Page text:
Another example is Robert Smith of the band Cure, who "wobbles" quite consciously about the correct intonation, but this is obviously so original that Cure could gain considerable popularity. On the other hand, it is far from being said that a singer with perfect vocal technique will please all listeners. In this case, classically trained singers with their operatic intonation would have to be preferred by most listeners. Many listeners find the classical vocal style but very tiring, since the emphasis is mainly on the vowels and the text is hardly understandable. The transitions are certainly fluid.
A criterion which is to be assessed objectively and which is very important for the Prog area with regard to singing and very rarely addressed in critiques, is the vocal phrasing.
By phrasing, I understand the distribution of the textual points, consonants, and vowels, to the musically or rhythmically available units. Here, beginners usually use a very uniform emphasis on the main beats, which in the long run is tiring. But in a positive sense the meaning of words can be immensely enhanced by special dedicated phrasing.
In this regard, excellent singers are Peter Gabriel during his time in the early Genesis and Fish on the first Marillion albums. To my knowledge, Peter Gabriel was one of the first rock singers who consistently used the possibilities of hyperrealistic, exaggerated articulation as stylistic means. He has probably taken over and cultivated this unconsciously from comedy artists for his roll games in "Get ém out by Friday" and "Return of the Giant Hogweed".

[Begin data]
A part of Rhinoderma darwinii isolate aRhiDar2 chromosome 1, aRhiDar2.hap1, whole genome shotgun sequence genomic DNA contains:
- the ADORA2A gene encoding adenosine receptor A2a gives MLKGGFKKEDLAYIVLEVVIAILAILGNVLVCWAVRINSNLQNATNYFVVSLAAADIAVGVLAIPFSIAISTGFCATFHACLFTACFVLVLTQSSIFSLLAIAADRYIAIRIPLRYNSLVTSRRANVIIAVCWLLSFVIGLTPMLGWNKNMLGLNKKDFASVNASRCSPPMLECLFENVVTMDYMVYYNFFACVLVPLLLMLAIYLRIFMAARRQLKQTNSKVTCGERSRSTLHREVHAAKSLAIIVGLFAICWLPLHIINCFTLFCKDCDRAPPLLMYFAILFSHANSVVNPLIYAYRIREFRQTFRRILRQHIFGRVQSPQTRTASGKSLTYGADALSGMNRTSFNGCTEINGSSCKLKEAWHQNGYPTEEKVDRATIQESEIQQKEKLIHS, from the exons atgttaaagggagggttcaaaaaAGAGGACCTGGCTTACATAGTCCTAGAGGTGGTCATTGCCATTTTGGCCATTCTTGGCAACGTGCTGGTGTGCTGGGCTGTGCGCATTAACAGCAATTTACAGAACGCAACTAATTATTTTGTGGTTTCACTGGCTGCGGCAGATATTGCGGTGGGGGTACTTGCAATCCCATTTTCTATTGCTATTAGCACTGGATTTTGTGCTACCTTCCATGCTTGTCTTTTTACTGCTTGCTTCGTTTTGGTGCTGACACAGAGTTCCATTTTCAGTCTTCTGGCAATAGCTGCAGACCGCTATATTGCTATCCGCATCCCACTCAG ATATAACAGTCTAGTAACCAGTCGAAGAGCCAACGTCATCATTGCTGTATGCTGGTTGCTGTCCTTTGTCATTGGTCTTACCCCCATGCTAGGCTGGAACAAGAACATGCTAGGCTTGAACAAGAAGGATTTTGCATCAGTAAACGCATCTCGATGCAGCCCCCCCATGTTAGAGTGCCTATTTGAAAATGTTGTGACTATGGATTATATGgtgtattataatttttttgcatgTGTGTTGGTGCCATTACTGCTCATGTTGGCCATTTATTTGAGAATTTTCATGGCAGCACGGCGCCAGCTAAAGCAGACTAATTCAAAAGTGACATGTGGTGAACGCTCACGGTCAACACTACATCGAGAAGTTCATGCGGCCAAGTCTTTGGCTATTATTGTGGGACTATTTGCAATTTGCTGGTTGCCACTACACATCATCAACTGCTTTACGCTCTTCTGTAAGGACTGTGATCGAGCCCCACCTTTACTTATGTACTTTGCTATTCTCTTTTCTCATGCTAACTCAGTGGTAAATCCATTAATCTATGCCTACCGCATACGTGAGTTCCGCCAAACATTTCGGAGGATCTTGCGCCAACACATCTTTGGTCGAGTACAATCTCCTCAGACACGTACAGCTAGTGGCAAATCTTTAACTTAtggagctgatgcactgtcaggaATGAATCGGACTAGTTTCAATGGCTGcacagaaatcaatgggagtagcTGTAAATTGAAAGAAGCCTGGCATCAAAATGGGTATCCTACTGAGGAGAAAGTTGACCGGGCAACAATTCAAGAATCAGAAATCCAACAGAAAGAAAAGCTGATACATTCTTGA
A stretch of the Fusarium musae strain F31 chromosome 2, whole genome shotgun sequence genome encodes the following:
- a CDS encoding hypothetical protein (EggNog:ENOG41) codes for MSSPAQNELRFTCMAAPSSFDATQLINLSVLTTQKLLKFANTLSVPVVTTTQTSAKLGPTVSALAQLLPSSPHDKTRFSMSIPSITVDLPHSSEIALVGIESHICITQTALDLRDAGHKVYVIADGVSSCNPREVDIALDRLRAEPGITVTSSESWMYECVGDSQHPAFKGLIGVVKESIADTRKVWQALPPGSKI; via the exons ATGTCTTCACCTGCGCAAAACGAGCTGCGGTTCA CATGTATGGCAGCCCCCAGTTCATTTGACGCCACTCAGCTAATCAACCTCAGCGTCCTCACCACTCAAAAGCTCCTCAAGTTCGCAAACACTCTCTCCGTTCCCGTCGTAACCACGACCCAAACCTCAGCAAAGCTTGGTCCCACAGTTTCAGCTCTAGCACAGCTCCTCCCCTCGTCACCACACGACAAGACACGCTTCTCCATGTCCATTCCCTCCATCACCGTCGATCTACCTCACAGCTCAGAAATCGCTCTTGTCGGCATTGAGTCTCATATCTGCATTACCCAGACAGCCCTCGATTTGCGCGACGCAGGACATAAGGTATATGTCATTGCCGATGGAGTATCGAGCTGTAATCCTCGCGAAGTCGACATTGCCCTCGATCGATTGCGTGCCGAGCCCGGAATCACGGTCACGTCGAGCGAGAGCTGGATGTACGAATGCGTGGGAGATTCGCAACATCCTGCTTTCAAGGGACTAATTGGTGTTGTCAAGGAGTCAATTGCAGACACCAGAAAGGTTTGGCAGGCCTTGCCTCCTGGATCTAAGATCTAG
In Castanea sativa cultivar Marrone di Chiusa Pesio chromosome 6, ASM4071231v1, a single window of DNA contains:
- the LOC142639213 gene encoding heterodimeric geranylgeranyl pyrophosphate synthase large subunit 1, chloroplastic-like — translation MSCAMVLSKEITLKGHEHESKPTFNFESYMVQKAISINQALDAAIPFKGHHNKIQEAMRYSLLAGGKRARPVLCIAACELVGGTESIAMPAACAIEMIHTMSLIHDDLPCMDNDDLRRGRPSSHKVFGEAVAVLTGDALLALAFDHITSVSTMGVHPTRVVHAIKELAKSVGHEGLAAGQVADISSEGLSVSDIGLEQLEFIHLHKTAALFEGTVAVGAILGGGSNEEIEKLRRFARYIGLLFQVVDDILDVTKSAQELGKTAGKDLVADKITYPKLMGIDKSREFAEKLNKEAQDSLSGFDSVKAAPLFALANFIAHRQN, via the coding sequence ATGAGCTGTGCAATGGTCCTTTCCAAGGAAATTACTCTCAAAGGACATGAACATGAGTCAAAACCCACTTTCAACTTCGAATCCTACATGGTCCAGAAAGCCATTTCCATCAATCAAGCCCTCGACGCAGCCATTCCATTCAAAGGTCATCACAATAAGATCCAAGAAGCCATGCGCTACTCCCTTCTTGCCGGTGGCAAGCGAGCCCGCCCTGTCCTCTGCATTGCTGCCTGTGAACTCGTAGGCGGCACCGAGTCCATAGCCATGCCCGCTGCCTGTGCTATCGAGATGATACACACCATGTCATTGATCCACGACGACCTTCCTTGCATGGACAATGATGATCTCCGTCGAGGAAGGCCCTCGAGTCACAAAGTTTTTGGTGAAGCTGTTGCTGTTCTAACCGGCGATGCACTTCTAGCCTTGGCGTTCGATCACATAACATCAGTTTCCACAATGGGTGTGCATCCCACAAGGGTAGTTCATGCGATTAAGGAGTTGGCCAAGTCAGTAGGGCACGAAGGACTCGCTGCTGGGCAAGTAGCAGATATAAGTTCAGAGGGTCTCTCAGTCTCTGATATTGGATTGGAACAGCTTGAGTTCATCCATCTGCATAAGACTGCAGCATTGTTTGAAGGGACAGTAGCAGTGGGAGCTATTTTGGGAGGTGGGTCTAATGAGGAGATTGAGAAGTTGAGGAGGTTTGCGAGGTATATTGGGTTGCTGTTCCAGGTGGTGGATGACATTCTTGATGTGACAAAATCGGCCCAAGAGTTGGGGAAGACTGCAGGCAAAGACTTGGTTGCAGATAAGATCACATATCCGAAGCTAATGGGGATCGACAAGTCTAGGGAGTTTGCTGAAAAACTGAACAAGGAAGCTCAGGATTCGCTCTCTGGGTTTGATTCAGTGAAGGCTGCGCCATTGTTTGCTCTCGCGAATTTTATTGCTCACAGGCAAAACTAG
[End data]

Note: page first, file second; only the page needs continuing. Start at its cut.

Although he serves as a guide for many prog singers of the second generation, only a few of them achieve his variability and emotional penetration. For my perception, this way of singing and phrasing is one of the most interesting possibilities for vocal interpretation of lyrics, and I would be very pleased if classical operas were sung in this way. They would be much more accessible to me and many other rock musicians.
In the Prog area, some particular instruments are particularly popular, e.g. the Mellotron, which may have a similarly strong emotional effect on the prog listener as the human voice. Regarding the Mellotron, the explanation for this effect is probably the peculiar combination of expressively played natural sounds, coupled with slight overdrive from the valve amplifiers, always gently detuned by the somewhat primitive mellotron tape technology, the abrupt stop and the special kind of playing technique required for the Mellotron.
In the Mellotron, real orchestral sounds had been recorded on individual tapes, which are played back when a key is pressed. After about 8 seconds, however, the tape ends, the sound breaks off and you have to switch to another key while playing so the tape in the other slot can be rewound. Through this limitation, a special playing technique was developed to get long-lasting sound layers: chords were played with two hands and the player switched to other notes of the same chord before the tape of an individual note ended. This forced an additional complexity in the playing style. All these factors together make the appeal of the Mellotron.
Nevertheless, this sound, like all others, is of course a matter of taste. A good basic sound, coupled with an expressive playing technique in good sound interaction with other sounds, is certainly the best prerequisite for a positive reception by the listener, regardless of which musical direction is considered.